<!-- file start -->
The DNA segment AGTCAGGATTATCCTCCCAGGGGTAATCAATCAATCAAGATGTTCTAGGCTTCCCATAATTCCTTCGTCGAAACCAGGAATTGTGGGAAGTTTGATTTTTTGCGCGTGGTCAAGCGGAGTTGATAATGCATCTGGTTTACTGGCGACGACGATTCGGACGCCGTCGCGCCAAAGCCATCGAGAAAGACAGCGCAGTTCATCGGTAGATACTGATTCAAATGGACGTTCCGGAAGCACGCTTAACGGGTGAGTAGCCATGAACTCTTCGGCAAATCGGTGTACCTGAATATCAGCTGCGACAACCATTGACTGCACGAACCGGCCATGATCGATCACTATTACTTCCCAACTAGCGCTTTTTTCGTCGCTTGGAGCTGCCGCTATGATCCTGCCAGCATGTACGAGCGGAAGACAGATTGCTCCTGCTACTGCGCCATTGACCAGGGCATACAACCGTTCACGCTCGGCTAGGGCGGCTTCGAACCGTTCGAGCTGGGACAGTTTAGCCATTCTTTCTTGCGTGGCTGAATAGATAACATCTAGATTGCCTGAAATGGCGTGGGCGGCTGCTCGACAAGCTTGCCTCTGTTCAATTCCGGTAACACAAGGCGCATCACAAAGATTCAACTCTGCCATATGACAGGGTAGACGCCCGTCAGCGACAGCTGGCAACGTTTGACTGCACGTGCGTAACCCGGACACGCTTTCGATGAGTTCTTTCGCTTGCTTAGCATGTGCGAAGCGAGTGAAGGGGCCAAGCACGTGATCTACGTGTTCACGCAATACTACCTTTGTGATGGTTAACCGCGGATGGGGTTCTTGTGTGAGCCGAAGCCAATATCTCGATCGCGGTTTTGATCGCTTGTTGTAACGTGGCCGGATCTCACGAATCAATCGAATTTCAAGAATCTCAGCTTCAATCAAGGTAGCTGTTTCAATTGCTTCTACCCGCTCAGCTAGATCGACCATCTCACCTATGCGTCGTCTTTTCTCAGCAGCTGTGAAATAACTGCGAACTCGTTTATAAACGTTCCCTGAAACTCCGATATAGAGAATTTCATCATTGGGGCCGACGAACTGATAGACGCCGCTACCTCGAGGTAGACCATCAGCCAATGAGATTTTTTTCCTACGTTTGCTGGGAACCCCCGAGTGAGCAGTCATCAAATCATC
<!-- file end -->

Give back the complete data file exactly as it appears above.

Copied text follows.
The DNA segment AGTCAGGATTATCCTCCCAGGGGTAATCAATCAATCAAGATGTTCTAGGCTTCCCATAATTCCTTCGTCGAAACCAGGAATTGTGGGAAGTTTGATTTTTTGCGCGTGGTCAAGCGGAGTTGATAATGCATCTGGTTTACTGGCGACGACGATTCGGACGCCGTCGCGCCAAAGCCATCGAGAAAGACAGCGCAGTTCATCGGTAGATACTGATTCAAATGGACGTTCCGGAAGCACGCTTAACGGGTGAGTAGCCATGAACTCTTCGGCAAATCGGTGTACCTGAATATCAGCTGCGACAACCATTGACTGCACGAACCGGCCATGATCGATCACTATTACTTCCCAACTAGCGCTTTTTTCGTCGCTTGGAGCTGCCGCTATGATCCTGCCAGCATGTACGAGCGGAAGACAGATTGCTCCTGCTACTGCGCCATTGACCAGGGCATACAACCGTTCACGCTCGGCTAGGGCGGCTTCGAACCGTTCGAGCTGGGACAGTTTAGCCATTCTTTCTTGCGTGGCTGAATAGATAACATCTAGATTGCCTGAAATGGCGTGGGCGGCTGCTCGACAAGCTTGCCTCTGTTCAATTCCGGTAACACAAGGCGCATCACAAAGATTCAACTCTGCCATATGACAGGGTAGACGCCCGTCAGCGACAGCTGGCAACGTTTGACTGCACGTGCGTAACCCGGACACGCTTTCGATGAGTTCTTTCGCTTGCTTAGCATGTGCGAAGCGAGTGAAGGGGCCAAGCACGTGATCTACGTGTTCACGCAATACTACCTTTGTGATGGTTAACCGCGGATGGGGTTCTTGTGTGAGCCGAAGCCAATATCTCGATCGCGGTTTTGATCGCTTGTTGTAACGTGGCCGGATCTCACGAATCAATCGAATTTCAAGAATCTCAGCTTCAATCAAGGTAGCTGTTTCAATTGCTTCTACCCGCTCAGCTAGATCGACCATCTCACCTATGCGTCGTCTTTTCTCAGCAGCTGTGAAATAACTGCGAACTCGTTTATAAACGTTCCCTGAAACTCCGATATAGAGAATTTCATCATTGGGGCCGACGAACTGATAGACGCCGCTACCTCGAGGTAGACCATCAGCCAATGAGATTTTTTTCCTACGTTTGCTGGGAACCCCCGAGTGAGCAGTCATCAAATCATC